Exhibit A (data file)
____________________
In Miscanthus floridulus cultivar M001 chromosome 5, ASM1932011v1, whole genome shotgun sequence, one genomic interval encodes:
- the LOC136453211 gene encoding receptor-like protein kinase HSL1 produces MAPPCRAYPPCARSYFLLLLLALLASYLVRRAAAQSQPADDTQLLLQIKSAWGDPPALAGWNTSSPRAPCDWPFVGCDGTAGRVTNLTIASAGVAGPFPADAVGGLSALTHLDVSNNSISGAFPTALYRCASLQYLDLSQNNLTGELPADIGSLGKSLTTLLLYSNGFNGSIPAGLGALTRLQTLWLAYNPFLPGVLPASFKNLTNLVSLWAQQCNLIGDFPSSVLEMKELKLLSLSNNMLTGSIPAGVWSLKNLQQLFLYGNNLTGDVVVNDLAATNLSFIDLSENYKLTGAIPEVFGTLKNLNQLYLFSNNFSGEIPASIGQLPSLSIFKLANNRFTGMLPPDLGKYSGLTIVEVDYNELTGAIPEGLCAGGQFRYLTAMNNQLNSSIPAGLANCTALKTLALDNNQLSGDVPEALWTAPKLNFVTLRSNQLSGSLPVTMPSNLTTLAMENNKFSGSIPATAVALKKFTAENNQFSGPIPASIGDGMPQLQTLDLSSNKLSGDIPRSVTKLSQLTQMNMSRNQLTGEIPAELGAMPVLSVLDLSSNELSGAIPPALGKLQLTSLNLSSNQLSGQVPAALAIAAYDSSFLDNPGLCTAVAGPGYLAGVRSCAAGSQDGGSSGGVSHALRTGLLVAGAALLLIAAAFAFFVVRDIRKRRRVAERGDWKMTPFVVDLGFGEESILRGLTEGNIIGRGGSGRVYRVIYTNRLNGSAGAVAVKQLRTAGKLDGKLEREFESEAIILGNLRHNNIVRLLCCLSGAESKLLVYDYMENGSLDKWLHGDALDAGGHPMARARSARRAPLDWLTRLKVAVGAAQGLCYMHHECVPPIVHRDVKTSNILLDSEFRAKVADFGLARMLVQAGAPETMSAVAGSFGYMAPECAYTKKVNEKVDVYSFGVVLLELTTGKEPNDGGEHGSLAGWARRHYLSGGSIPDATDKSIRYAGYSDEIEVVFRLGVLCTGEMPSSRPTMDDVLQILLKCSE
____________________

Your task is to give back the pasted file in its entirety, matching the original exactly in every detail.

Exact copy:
In Miscanthus floridulus cultivar M001 chromosome 5, ASM1932011v1, whole genome shotgun sequence, one genomic interval encodes:
- the LOC136453211 gene encoding receptor-like protein kinase HSL1 produces MAPPCRAYPPCARSYFLLLLLALLASYLVRRAAAQSQPADDTQLLLQIKSAWGDPPALAGWNTSSPRAPCDWPFVGCDGTAGRVTNLTIASAGVAGPFPADAVGGLSALTHLDVSNNSISGAFPTALYRCASLQYLDLSQNNLTGELPADIGSLGKSLTTLLLYSNGFNGSIPAGLGALTRLQTLWLAYNPFLPGVLPASFKNLTNLVSLWAQQCNLIGDFPSSVLEMKELKLLSLSNNMLTGSIPAGVWSLKNLQQLFLYGNNLTGDVVVNDLAATNLSFIDLSENYKLTGAIPEVFGTLKNLNQLYLFSNNFSGEIPASIGQLPSLSIFKLANNRFTGMLPPDLGKYSGLTIVEVDYNELTGAIPEGLCAGGQFRYLTAMNNQLNSSIPAGLANCTALKTLALDNNQLSGDVPEALWTAPKLNFVTLRSNQLSGSLPVTMPSNLTTLAMENNKFSGSIPATAVALKKFTAENNQFSGPIPASIGDGMPQLQTLDLSSNKLSGDIPRSVTKLSQLTQMNMSRNQLTGEIPAELGAMPVLSVLDLSSNELSGAIPPALGKLQLTSLNLSSNQLSGQVPAALAIAAYDSSFLDNPGLCTAVAGPGYLAGVRSCAAGSQDGGSSGGVSHALRTGLLVAGAALLLIAAAFAFFVVRDIRKRRRVAERGDWKMTPFVVDLGFGEESILRGLTEGNIIGRGGSGRVYRVIYTNRLNGSAGAVAVKQLRTAGKLDGKLEREFESEAIILGNLRHNNIVRLLCCLSGAESKLLVYDYMENGSLDKWLHGDALDAGGHPMARARSARRAPLDWLTRLKVAVGAAQGLCYMHHECVPPIVHRDVKTSNILLDSEFRAKVADFGLARMLVQAGAPETMSAVAGSFGYMAPECAYTKKVNEKVDVYSFGVVLLELTTGKEPNDGGEHGSLAGWARRHYLSGGSIPDATDKSIRYAGYSDEIEVVFRLGVLCTGEMPSSRPTMDDVLQILLKCSE